Avoid Trans Fatty Acids: Avoid trans fatty acid containing foods such as French fries, cookies, cakes and many of the fried fast foods.

Minimize Carbohydrates: Minimize carbohydrates by avoiding sugar, flour, potatoes and white rice. Studies prove that HDL level drops dramatically when blood sugar is spiked by carbohydrates.

Avoid Cholesterol Foods: Minimize the food sources of cholesterol such as egg yolk, liver, kidney, brains, etc.

Stop Smoking: According to a study at Vanderbilt, within just one week of quitting smoking, HDL levels raised by seven points.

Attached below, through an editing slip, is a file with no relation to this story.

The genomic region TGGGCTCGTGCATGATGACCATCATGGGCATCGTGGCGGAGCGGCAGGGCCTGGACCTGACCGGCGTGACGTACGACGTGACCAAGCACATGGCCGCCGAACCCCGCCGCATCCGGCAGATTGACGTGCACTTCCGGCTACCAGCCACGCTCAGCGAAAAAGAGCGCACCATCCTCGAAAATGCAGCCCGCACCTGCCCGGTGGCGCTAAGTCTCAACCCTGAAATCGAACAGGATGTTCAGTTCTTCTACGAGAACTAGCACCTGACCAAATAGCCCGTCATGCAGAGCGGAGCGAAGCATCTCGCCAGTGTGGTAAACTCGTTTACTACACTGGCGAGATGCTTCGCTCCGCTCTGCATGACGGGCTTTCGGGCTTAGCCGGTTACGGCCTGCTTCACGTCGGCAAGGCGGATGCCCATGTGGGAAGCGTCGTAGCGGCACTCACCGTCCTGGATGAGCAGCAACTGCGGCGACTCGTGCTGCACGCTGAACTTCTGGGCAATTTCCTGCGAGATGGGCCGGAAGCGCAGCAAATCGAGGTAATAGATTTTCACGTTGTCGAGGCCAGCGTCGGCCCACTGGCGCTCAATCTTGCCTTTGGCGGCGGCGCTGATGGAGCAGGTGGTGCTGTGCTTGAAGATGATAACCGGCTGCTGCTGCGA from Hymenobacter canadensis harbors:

[COLOR=Purple][B]HDL or Good Cholesterol Foods[/B][/COLOR]

Red Wine: Drinking red wine is yet another option as long as it is consumed within reason. "There are antioxidants contained in red wines such as cabernet sauvignon, Merlot, and pinot noir, that help slow down the oxidation of HDL and LDL cholesterol", according to Vincent Rifici of the Robert Wood Johnson Medical School. What was shown is not that the HDL was higher than those not drinking, but that the HDL contained higher levels of several types of blood fats, thus giving the positive result. There is still a lot more research required but this could prove to be a wonderful option.

Orange Juice: There was one specific study conducted at the University of Western Ontario in Canada where 25 students drank orange juice every day for four week. The results were amazing. HDL was raised an astounding 21%. The individual leading this study, Elzbieta Kurowska, stated this increase might have been caused by the flavonoid in the orange juice.